Judge orders jail to give ‘QAnon Shaman’ Jacob Chansley organic food after he complained he can’t eat anything else



a man wearing a costume: Supporters of US President Donald Trump, including Jake Angeli (C), a QAnon supporter known for his painted face and horned hat, enter the US Capitol on January 6, 2021, in Washington, DC. SAUL LOEB/AFP via Getty Images


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Supporters of US President Donald Trump, including Jake Angeli (C), a QAnon supporter known for his painted face and horned hat, enter the US Capitol on January 6, 2021, in Washington, DC. SAUL LOEB/AFP via Getty Images

  • A judge ordered a Washington, DC, jail to give “QAnon Shaman” Jacob Chansley organic food.
  • Chansley says he hasn’t eaten in a week because regular food doesn’t fit his religious beliefs.
  • DC’s Department of Corrections initially refused his religious accommodation request.
  • Visit Insider’s homepage for more stories.

A federal judge ordered a Washington, DC, jail to feed “QAnon Shaman” Jacob Chansley an organic diet after the Capitol insurrectionist complained he couldn’t eat food with GMOs.

Chansley, appearing via video in a court hearing Wednesday afternoon, told Judge Royce C. Lamberth that he has eaten only organic food in the past eight years because of his religious beliefs and that his body suffers when he eats food that is not “made by God.”

Earlier Wednesday, Chansley’s lawyer Albert Watkins asked Lamberth to grant Chansley early release from custody ahead of his criminal trial. He said the Washington, DC, Department of Corrections (DOC), which runs the jail holding Chansley, hadn’t accommodated his religious beliefs. As a result, Watkins said, Chansley hadn’t eaten in more than a week and lost 20 pounds.

Read more: What prison food in the US really looks like, and why some inmates refuse to eat it

Watkins said in Wednesday’s hearing that Chansley believes eating nonorganic food “sucks the life out of your body.”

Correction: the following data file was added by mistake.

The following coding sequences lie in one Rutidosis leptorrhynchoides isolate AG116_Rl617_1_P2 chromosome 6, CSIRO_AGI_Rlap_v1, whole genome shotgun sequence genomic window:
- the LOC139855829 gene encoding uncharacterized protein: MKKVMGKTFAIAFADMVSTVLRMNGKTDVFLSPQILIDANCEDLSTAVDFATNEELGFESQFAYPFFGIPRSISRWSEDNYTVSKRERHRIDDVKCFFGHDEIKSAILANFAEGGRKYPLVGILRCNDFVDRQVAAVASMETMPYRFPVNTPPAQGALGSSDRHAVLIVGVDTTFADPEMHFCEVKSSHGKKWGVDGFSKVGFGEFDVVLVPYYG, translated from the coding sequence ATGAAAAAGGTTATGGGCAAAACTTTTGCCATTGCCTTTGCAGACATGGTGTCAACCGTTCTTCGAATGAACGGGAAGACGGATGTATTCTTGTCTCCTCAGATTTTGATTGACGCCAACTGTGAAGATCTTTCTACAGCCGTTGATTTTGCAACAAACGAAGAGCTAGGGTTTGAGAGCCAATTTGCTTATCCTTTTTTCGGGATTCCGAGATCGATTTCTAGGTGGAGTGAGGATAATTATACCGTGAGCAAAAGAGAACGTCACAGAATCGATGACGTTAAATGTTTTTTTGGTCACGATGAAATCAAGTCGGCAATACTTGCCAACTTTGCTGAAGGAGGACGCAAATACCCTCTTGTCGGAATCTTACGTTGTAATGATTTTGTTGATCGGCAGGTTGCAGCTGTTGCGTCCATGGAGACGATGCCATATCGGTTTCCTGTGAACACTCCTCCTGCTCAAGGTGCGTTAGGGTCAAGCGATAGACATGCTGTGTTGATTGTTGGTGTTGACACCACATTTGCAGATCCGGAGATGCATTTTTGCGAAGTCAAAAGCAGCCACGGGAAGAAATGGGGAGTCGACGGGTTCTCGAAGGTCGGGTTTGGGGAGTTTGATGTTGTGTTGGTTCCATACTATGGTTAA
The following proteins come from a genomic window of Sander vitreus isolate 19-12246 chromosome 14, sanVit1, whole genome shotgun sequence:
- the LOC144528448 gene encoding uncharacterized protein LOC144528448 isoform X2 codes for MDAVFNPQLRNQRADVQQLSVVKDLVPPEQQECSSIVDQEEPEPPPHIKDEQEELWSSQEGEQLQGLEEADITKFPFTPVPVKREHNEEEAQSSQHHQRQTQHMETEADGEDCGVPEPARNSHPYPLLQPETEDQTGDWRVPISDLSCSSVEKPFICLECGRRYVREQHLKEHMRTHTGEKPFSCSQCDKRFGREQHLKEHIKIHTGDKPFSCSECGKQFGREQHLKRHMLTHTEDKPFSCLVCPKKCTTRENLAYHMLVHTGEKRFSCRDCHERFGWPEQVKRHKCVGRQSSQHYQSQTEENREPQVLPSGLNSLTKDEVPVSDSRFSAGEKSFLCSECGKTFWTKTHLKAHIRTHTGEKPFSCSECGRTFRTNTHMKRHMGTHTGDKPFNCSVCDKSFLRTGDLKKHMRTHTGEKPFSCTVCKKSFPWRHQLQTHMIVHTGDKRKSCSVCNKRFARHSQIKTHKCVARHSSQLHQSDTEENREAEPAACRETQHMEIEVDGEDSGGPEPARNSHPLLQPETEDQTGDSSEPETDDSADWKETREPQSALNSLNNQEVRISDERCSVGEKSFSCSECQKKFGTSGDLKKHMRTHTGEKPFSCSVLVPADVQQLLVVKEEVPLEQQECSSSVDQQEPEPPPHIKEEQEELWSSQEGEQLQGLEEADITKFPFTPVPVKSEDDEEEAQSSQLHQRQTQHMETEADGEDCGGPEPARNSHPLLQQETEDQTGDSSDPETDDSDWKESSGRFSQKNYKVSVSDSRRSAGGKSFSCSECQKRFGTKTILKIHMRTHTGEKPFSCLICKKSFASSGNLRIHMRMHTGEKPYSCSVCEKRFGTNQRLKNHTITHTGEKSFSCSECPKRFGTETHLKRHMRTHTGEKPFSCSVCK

In a written order issued later Wednesday, Lamberth blasted the DC’s corrections department for discriminating against Chansley and treating him differently from Jewish or Muslim inmates.

“The implication [is] that if defendant belonged to some other favored sect, he would not have had to seek a federal court order to gain recognition of his religious rights,” Lamberth wrote, adding: “At today’s hearing, the DOC did not even dispute that Shamanism is a religion. To the contrary, the DOC itself sent defendant’s dietary request to its Chaplain, indicating that it, too, apparently thought defendant’s request of a religious nature.”

The judge said the Department of Corrections couldn’t pick and choose between religions

Chansley, wearing furs and enormous horns on his head but no shirt on his torso, was one of the most visible members of the violent insurrection at the Capitol building on January 6. A QAnon influencer who also goes by Jake Angeli, he was arrested on multiple charges on January 8, one of the first of more than 230 people to be charged in relation to the riot.

Read more: ‘It was degrading’: Black Capitol custodial staff talk about what it felt like to clean up the mess left by violent pro-Trump white supremacists

After Chansley was taken into custody, a judge ordered that the jail holding him in Arizona feed him organic food in accordance with his religious beliefs.

But when he was transferred to a Washington, DC, jail later in January, the District of Columbia corrections department denied his accommodations request.

At the court hearing Wednesday afternoon, an attorney for the corrections department said that its religious services division said an all-organic diet wasn’t consistent with its understanding of Shamanism. Lamberth said the DOC didn’t have the right to establish those kinds of religious tests.

“Defendant’s willingness to go without food for more than a week is strong evidence of his sincerity in his religious belief,” he wrote.

Chansley has pleaded not guilty to the charges against him. After Lamberth issued his order, Watkins withdrew his request for Chansley’s early release.

Prosecutors had opposed his release from jail, arguing in a brief filed before the hearing that he had “escalated the chaos” at the Capitol and could not be trusted to appear in court for his trial.

This article has been updated.

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